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Lindsay D'Addato for NPR

What biologists see from the shores of the drying Great Salt Lake

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A man works in a Florida agricultural field on a hot, humid day in July 2023, one of the hottest months ever recorded in the state. There are no federal heat regulations. Chandan Khanna/AFP via Getty Images hide caption

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Chandan Khanna/AFP via Getty Images

Yu Darvish #11 of the San Diego Padres throws a pitch during the third inning against the St. Louis Cardinals at Petco Park on April 2, 2024 in San Diego, California. Brandon Sloter/Getty Images hide caption

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Brandon Sloter/Getty Images

How climate change and physics affect baseball, America's favorite pastime

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A mother humpback whale and calf are seen on the coast of Vitoria, Espirito Santo state, Brazil on August 22, 2023. Carl de Souza/AFP via Getty Images hide caption

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Carl de Souza/AFP via Getty Images

Indigenous leaders want to protect whales by granting them legal personhood

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A woman and her child stand in front of a landscape denuded by gold mining in the southern Peruvian jungle in the Madre de Dios region. This picture is from 2015. Today, there's an effort to plant saplings to revive the forest. Ernesto Benavides/AFP via Getty Images hide caption

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Ernesto Benavides/AFP via Getty Images

During spawning corals release their eggs and sperm, filling the water like confetti, which combine to create the next generation of reef builders. Marie Roman/AIMS hide caption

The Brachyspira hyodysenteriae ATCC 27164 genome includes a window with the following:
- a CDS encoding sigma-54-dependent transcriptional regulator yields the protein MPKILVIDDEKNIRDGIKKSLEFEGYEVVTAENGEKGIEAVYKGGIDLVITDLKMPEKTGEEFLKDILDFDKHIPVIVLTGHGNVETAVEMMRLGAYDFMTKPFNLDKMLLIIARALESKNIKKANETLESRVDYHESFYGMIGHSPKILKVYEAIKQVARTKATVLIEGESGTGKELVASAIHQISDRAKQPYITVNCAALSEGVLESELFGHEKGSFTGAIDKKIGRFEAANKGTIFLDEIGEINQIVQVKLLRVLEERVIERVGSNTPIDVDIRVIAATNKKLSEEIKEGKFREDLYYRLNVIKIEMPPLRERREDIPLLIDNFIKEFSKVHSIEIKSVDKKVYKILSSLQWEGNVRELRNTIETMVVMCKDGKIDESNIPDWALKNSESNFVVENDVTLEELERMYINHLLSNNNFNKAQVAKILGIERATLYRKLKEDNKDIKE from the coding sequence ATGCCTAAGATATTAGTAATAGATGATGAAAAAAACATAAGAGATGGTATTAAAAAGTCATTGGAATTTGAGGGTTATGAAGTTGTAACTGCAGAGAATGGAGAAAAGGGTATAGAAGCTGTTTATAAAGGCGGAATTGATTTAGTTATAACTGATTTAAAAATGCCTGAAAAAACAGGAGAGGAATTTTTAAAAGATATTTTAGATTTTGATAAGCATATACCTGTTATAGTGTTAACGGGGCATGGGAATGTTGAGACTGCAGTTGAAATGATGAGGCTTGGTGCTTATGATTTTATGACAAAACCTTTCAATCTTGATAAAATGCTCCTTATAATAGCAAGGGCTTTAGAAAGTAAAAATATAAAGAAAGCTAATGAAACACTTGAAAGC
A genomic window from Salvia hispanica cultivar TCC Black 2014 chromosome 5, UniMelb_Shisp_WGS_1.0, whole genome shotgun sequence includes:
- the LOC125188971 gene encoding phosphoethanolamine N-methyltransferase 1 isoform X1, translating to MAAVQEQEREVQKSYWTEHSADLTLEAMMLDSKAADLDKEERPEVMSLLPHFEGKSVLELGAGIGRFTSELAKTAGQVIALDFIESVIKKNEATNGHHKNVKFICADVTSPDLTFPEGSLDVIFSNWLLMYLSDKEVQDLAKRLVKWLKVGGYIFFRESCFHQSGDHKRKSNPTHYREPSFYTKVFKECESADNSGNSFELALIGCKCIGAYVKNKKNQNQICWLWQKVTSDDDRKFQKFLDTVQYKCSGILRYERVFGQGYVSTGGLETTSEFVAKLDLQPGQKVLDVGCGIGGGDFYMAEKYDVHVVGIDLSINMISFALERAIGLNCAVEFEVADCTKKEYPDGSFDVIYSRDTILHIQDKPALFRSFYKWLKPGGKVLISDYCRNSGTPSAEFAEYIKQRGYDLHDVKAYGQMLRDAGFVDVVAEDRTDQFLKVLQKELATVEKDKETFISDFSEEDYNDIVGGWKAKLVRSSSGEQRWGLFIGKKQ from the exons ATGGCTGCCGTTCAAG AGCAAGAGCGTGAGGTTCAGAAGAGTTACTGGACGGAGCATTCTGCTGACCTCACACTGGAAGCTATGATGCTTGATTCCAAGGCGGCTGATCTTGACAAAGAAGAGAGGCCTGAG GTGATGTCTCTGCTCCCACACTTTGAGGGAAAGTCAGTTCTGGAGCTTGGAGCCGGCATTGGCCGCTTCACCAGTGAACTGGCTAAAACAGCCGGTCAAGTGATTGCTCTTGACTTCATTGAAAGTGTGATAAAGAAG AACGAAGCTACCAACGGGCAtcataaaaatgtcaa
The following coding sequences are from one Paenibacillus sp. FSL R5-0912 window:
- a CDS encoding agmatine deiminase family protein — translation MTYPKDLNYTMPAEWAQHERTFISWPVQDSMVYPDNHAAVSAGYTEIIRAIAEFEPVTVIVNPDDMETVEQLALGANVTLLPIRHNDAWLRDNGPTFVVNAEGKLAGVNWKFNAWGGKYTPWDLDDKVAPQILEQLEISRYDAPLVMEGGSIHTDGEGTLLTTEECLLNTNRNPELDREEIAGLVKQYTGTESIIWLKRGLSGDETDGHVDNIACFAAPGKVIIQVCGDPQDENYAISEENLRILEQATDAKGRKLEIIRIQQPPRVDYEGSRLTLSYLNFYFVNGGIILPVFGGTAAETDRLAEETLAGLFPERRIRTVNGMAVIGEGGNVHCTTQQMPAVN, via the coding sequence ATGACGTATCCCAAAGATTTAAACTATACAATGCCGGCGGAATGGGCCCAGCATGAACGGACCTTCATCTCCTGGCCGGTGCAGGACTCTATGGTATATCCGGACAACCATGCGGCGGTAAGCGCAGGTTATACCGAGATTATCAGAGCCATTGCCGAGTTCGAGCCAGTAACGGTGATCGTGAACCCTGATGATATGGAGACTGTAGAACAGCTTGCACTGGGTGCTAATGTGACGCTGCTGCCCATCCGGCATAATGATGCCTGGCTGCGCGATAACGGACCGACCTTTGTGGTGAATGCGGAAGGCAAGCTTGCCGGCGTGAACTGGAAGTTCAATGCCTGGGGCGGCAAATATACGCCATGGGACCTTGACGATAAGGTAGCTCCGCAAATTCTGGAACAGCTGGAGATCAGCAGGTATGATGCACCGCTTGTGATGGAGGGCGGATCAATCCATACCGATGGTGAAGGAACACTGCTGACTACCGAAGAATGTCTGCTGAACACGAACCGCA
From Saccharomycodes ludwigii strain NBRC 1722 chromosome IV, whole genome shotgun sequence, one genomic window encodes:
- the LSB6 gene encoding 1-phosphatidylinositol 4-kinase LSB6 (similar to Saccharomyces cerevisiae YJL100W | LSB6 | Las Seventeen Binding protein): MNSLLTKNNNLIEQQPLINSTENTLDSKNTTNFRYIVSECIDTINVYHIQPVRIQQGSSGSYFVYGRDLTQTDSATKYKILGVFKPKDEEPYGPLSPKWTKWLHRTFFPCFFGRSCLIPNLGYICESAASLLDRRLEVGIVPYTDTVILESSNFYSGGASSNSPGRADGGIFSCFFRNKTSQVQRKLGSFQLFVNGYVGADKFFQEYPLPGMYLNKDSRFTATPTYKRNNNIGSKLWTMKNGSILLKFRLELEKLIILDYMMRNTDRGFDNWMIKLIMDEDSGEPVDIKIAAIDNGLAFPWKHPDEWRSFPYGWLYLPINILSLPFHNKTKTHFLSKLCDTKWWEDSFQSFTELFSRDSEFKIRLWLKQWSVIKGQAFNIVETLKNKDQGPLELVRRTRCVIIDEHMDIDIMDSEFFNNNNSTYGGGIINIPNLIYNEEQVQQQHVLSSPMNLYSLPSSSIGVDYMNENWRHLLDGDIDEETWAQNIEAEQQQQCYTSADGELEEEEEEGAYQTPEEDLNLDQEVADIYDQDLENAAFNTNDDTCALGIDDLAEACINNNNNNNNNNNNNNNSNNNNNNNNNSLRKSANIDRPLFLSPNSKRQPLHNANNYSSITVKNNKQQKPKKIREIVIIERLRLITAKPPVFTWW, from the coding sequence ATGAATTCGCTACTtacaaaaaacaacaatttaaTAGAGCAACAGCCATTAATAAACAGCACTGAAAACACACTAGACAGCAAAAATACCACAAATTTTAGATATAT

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Marie Roman/AIMS

Scientists are breeding 'super corals.' Can they withstand climate change?

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Science writer David Baron witnesses his first total solar eclipse in Aruba, 1998. He says seeing one is "like you've left the solar system and are looking back from some other world." Paul Myers hide caption

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Paul Myers

The physical sensations of watching a total solar eclipse

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Sea levels in Guyana are rising several times faster than the global average. High tides sometimes spill over the seawall that is meant to protect the coastline. Ryan Kellman/NPR hide caption

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Ryan Kellman/NPR

The two sides of Guyana: a green champion and an oil producer

For Guyana the potential wealth from oil development was irresistible — even as the country faces rising seas. Today on the show, host Emily Kwong talks to reporter Camila Domonoske about her 2021 trip to Guyana and how the country is grappling with its role as a victim of climate change while it moves forward with drilling more oil. (encore)

The two sides of Guyana: a green champion and an oil producer